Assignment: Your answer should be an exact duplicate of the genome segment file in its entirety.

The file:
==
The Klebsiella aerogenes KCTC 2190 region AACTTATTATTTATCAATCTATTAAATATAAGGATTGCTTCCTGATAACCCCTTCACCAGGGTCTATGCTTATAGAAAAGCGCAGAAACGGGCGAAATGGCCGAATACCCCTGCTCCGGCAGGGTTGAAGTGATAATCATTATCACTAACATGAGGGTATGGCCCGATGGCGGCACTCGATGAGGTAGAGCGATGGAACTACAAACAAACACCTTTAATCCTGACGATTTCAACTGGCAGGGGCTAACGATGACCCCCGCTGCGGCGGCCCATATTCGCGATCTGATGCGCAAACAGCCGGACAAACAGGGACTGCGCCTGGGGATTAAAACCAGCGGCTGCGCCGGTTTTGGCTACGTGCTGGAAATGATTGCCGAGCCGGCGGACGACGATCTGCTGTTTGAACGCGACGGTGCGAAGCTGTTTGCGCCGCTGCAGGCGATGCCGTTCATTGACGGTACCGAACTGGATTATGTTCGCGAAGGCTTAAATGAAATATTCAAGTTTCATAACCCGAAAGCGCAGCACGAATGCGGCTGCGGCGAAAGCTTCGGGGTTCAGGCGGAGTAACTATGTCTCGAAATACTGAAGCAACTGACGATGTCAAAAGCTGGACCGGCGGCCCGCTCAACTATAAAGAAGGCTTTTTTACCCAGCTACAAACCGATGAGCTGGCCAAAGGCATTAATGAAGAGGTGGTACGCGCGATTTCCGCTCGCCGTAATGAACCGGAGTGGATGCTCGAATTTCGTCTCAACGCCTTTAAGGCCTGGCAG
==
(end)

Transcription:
The Klebsiella aerogenes KCTC 2190 region AACTTATTATTTATCAATCTATTAAATATAAGGATTGCTTCCTGATAACCCCTTCACCAGGGTCTATGCTTATAGAAAAGCGCAGAAACGGGCGAAATGGCCGAATACCCCTGCTCCGGCAGGGTTGAAGTGATAATCATTATCACTAACATGAGGGTATGGCCCGATGGCGGCACTCGATGAGGTAGAGCGATGGAACTACAAACAAACACCTTTAATCCTGACGATTTCAACTGGCAGGGGCTAACGATGACCCCCGCTGCGGCGGCCCATATTCGCGATCTGATGCGCAAACAGCCGGACAAACAGGGACTGCGCCTGGGGATTAAAACCAGCGGCTGCGCCGGTTTTGGCTACGTGCTGGAAATGATTGCCGAGCCGGCGGACGACGATCTGCTGTTTGAACGCGACGGTGCGAAGCTGTTTGCGCCGCTGCAGGCGATGCCGTTCATTGACGGTACCGAACTGGATTATGTTCGCGAAGGCTTAAATGAAATATTCAAGTTTCATAACCCGAAAGCGCAGCACGAATGCGGCTGCGGCGAAAGCTTCGGGGTTCAGGCGGAGTAACTATGTCTCGAAATACTGAAGCAACTGACGATGTCAAAAGCTGGACCGGCGGCCCGCTCAACTATAAAGAAGGCTTTTTTACCCAGCTACAAACCGATGAGCTGGCCAAAGGCATTAATGAAGAGGTGGTACGCGCGATTTCCGCTCGCCGTAATGAACCGGAGTGGATGCTCGAATTTCGTCTCAACGCCTTTAAGGCCTGGCAG